Embedded system security. Get it right or pay mega bucks

29-03-2017 |   |  By Paul Whytock

The major contributing factor jeopardizing embedded security is the prolific surge of IoT related products and systems that are hitting the market.

So why can’t all these new connectivity products that are going to brighten our lives be secure? And who is going to take responsibility for designing in robust security features?

You have the chip manufacturers that are supplying components to the original device manufacturers who in turn integrate their own design elements into the finished product. Then, providing the whole things works and has been created at a cost that means it will be competitively priced from the consumer perspective, it’s off to market.

So who is taking responsibility for system security during that process? By the time the product goes to market the chip manufacturer is already involved in creating their next IC design and cannot be asked to go back and make sure an older chip is secure. And as for the original device manufacturer well many of them don’t like to get too involved in costly engineering complexities.

The result is that security concerns often get the cold shoulder treatment.

£Billions Spent on Product Recalls

But a word of caution here. It may well pay manufacturers of embedded products to have a chat with car makers that have had to finance enormous product recalls because of design safety issues. Take the Toyota recall because of accelerator pedal problems. It involved 9 million cars and is estimated to have cost the company $5 billion!

However, given the apparent disregard for embedded security its not surprising a recent survey by embedded systems specialist, the Barr Group, uncovered some very worrying attitudes impacting safety critical device designs.

The astonishing headline fact from the survey was that over 20% of designers of potentially hazardous Internet related products are paying zilch attention to security issues.

Approximately 28% of the 1,700 qualified survey respondents (50% from North America, 27% from Europe, 14% from Asia, and 9% from other geographies) indicated the products they are designing now are capable in the event of a malfunction of causing injury or death to one or more people. This is particularly worrying because approximately half of these products will always or sometimes be connected to the Internet.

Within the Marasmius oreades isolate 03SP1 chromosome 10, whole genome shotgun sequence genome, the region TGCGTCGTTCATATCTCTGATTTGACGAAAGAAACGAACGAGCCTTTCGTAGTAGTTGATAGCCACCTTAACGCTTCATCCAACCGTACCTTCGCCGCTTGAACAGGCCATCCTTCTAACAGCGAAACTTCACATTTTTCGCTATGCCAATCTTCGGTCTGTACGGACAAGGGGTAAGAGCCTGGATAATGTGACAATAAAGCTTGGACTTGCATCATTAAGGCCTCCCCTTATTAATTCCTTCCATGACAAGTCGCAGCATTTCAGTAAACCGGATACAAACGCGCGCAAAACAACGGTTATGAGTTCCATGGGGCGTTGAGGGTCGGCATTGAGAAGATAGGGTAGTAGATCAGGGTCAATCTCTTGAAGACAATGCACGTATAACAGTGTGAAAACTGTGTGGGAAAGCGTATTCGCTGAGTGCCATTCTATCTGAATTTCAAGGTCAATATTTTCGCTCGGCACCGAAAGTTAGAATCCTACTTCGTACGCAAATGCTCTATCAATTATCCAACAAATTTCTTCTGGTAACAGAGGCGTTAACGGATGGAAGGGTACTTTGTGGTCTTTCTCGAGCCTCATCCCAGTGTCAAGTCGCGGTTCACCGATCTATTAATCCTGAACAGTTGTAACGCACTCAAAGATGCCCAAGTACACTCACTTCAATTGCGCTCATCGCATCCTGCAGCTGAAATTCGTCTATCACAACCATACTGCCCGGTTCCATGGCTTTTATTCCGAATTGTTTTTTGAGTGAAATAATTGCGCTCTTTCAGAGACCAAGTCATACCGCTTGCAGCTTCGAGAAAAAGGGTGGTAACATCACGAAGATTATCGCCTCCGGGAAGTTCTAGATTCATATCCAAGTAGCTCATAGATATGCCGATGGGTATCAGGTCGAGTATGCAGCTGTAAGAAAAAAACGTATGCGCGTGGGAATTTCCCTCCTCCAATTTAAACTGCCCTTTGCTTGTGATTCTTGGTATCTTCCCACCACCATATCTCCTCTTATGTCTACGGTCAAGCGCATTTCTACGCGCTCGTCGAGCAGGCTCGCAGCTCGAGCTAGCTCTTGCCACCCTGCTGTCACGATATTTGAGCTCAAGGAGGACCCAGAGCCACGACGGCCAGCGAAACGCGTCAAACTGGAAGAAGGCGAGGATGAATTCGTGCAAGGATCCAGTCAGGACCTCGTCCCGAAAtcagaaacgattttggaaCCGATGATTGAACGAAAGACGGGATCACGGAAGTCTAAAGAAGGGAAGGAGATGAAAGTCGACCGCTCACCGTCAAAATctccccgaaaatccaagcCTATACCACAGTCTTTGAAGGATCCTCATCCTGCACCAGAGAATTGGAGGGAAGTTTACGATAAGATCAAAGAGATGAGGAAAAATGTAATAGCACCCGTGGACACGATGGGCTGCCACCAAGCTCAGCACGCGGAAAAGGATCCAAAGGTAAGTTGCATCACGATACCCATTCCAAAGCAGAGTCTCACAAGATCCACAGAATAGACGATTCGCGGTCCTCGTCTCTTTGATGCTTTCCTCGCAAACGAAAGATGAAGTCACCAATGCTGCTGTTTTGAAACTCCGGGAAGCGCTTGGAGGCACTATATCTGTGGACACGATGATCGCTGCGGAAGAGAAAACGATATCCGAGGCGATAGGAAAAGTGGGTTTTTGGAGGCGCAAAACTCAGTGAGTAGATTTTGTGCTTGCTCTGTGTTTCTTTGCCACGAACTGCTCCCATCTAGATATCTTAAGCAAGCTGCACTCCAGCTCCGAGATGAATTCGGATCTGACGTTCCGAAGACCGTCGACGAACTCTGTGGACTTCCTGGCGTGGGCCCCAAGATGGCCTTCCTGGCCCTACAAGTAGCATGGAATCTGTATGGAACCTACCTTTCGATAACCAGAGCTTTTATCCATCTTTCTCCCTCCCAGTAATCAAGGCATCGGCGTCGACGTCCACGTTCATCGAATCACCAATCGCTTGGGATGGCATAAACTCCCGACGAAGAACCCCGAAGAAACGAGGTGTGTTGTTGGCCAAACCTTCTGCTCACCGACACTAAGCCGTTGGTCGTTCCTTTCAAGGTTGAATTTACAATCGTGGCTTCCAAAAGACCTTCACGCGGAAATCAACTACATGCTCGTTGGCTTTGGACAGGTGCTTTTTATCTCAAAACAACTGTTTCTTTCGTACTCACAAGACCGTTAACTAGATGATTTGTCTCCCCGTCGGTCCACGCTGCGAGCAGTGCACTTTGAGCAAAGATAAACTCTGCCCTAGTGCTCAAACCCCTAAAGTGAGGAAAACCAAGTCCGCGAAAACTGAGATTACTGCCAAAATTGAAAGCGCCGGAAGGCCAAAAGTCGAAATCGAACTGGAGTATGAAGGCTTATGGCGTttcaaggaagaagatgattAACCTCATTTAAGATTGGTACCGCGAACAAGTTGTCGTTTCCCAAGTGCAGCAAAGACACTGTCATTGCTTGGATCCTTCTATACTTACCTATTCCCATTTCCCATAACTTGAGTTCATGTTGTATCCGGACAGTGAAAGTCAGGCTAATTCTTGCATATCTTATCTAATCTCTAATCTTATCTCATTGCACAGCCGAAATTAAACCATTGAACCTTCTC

The Inevitable Hack

This connectivity immediately raises the question of hacking. It is unquestionably a fact that hackers are now turning their attention to all the devices and consumer products that make up the majority of the products driving the great IoT connectivity splurge. Only last week a very well known Germen manufacturer of high quality kitchen equipment admitted that one of its IoT-enabled designs had been successfully hacked. And car manufacturers are already deeply concerned that as vehicles become increasingly reliant on internet-connected systems they will be targeted by malicious hackers.

But despite these well recognised security vulnerabilities 22% of embedded systems engineers surveyed that were working on safety-critical products that would operate online said security was not even on their design requirements list for the product.

Survey findings also revealed that of the designers working on Internet-connected safety-critical projects 19% did not adhere to any coding standards, 36% used no static analysis tools and only 42% conducted occasional code reviews and some didn’t bother at all.

So if the industry creating all these IoT breakthrough products is not entirely motivated to ensure product security then who will be? I suspect that as the inevitable hacking issues that impact on safety issues hit the headlines there will be the product recall costs to pay coupled with plenty of pressure from consumer protection agencies that have the ability to seriously damage a product manufacturers market reputation.


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By Paul Whytock

Paul Whytock is European Editor for Electropages. He has reported extensively on the electronics industry in Europe, the United States and the Far East for over twenty years. Prior to entering journalism he worked as a design engineer with Ford Motor Company at locations in England, Germany, Holland and Belgium.

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